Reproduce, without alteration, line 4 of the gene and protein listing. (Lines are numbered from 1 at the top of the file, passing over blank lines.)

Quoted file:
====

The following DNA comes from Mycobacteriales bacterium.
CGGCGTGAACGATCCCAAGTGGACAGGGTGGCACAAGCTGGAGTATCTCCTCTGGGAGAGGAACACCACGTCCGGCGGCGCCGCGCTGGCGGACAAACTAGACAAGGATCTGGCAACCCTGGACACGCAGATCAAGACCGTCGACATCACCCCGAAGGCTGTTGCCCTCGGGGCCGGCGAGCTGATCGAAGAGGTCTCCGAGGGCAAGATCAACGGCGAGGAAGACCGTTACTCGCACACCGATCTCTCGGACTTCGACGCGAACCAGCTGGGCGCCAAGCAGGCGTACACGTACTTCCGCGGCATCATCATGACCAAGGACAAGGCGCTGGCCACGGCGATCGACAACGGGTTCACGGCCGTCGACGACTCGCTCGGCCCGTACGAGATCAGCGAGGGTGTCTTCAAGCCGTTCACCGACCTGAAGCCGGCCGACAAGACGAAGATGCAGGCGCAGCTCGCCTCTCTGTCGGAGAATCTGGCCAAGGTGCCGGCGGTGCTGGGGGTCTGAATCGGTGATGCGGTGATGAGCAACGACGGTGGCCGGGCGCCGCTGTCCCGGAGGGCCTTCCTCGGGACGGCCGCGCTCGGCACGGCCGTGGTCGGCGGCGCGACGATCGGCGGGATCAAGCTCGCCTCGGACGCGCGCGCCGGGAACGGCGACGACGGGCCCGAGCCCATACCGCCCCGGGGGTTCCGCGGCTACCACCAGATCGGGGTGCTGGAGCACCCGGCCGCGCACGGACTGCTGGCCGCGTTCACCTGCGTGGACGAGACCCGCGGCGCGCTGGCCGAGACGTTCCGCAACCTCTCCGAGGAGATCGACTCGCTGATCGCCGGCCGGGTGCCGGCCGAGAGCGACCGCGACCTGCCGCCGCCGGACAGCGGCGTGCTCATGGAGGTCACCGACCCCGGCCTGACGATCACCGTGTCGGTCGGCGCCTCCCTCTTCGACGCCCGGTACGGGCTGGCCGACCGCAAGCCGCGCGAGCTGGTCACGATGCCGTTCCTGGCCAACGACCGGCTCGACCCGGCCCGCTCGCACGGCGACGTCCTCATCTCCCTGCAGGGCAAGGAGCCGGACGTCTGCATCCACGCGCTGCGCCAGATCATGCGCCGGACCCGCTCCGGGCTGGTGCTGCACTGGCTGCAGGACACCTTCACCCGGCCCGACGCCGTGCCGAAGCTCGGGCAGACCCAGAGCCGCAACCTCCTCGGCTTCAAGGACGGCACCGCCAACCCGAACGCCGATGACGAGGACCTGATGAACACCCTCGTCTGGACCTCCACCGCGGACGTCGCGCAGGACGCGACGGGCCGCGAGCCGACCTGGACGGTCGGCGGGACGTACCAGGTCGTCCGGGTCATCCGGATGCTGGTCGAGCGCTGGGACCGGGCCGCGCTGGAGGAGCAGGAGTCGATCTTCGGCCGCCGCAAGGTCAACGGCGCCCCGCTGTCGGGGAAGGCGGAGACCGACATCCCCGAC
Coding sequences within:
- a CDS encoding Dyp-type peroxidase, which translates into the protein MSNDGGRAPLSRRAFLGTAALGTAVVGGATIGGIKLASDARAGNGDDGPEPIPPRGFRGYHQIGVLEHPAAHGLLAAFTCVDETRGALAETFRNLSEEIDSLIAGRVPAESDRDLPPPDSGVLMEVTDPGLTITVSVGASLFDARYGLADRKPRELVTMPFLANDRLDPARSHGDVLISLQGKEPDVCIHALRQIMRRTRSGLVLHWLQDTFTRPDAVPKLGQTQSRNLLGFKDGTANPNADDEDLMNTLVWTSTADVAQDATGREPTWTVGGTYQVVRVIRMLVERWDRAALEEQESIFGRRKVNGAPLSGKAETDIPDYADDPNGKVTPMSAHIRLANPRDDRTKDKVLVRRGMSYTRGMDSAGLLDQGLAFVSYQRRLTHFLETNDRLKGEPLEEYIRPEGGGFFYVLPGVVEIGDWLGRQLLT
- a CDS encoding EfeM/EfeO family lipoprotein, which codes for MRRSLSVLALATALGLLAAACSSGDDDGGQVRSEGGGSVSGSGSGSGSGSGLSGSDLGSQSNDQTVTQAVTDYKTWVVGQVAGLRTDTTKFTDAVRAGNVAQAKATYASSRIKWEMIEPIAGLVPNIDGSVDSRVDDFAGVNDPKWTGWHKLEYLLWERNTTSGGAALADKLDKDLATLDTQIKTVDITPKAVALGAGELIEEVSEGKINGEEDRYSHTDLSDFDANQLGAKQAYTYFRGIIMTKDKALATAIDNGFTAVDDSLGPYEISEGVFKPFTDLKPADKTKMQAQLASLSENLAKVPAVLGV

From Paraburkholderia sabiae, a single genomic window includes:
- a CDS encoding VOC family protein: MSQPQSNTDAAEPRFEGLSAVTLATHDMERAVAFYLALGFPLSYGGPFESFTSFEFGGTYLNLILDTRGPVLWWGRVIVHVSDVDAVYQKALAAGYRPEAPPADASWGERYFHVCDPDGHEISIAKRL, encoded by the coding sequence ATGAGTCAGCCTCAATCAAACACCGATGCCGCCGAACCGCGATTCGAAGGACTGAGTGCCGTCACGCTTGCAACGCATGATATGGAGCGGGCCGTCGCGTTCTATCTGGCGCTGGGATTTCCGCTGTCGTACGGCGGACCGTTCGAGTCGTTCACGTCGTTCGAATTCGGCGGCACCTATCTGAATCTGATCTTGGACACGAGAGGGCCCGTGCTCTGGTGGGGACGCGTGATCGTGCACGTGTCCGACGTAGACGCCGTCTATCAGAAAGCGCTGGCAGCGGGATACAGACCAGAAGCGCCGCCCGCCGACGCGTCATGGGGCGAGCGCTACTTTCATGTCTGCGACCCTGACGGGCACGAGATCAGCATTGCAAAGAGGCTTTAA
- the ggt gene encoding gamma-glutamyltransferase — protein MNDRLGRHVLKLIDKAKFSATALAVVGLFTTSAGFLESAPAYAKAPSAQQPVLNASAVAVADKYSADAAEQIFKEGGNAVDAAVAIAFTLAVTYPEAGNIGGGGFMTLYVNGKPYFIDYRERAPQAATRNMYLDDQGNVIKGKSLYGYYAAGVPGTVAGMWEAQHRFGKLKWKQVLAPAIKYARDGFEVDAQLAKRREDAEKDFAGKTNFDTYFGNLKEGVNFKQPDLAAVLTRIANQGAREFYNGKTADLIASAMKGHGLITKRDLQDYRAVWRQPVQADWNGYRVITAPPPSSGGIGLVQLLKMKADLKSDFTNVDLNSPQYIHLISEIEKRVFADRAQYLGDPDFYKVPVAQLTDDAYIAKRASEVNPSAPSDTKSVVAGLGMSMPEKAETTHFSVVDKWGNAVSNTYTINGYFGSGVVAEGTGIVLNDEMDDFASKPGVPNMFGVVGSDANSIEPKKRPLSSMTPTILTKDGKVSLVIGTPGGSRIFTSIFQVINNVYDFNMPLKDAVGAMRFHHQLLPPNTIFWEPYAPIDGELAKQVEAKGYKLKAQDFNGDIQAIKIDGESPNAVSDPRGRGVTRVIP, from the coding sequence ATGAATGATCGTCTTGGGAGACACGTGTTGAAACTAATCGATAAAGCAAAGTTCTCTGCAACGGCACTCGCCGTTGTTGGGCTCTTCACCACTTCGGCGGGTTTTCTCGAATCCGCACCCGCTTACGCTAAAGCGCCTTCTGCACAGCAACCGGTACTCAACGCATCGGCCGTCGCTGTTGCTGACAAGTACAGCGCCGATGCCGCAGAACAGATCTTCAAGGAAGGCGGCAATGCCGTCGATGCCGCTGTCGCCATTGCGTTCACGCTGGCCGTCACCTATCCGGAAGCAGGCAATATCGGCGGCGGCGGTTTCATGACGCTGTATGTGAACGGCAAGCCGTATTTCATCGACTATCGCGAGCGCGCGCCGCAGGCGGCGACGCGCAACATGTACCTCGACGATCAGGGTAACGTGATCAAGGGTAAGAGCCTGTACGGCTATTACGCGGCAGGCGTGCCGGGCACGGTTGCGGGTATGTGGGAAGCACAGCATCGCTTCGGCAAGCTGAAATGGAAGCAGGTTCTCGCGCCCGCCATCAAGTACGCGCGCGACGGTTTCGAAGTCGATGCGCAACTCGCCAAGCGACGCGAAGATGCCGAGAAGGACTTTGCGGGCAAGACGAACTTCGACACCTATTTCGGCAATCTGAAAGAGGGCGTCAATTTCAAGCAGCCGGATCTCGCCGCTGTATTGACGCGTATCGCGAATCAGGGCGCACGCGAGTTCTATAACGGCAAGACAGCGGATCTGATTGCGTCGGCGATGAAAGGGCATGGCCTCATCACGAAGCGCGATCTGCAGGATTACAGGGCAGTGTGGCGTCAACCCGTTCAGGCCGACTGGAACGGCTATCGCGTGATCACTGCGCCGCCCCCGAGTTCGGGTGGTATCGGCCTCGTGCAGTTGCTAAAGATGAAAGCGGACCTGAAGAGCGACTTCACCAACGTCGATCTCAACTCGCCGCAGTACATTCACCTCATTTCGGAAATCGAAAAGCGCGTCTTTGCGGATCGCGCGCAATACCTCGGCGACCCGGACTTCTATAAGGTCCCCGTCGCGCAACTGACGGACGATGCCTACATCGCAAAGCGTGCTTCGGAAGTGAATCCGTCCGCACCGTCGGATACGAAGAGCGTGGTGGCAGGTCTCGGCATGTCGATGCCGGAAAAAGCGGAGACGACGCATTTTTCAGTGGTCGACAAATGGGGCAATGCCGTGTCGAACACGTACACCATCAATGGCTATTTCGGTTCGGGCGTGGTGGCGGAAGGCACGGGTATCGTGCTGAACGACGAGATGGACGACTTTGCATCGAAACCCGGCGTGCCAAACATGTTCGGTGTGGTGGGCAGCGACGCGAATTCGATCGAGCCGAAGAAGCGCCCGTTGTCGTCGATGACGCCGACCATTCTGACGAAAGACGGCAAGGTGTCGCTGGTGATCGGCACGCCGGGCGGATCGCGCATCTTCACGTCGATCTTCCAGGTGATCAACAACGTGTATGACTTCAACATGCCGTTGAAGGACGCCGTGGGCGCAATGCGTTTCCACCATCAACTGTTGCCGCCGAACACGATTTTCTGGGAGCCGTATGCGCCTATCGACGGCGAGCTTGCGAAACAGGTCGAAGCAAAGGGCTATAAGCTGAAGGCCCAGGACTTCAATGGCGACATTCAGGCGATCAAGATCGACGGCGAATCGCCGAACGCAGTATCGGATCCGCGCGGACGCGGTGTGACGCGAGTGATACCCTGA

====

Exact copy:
- a CDS encoding Dyp-type peroxidase, which translates into the protein MSNDGGRAPLSRRAFLGTAALGTAVVGGATIGGIKLASDARAGNGDDGPEPIPPRGFRGYHQIGVLEHPAAHGLLAAFTCVDETRGALAETFRNLSEEIDSLIAGRVPAESDRDLPPPDSGVLMEVTDPGLTITVSVGASLFDARYGLADRKPRELVTMPFLANDRLDPARSHGDVLISLQGKEPDVCIHALRQIMRRTRSGLVLHWLQDTFTRPDAVPKLGQTQSRNLLGFKDGTANPNADDEDLMNTLVWTSTADVAQDATGREPTWTVGGTYQVVRVIRMLVERWDRAALEEQESIFGRRKVNGAPLSGKAETDIPDYADDPNGKVTPMSAHIRLANPRDDRTKDKVLVRRGMSYTRGMDSAGLLDQGLAFVSYQRRLTHFLETNDRLKGEPLEEYIRPEGGGFFYVLPGVVEIGDWLGRQLLT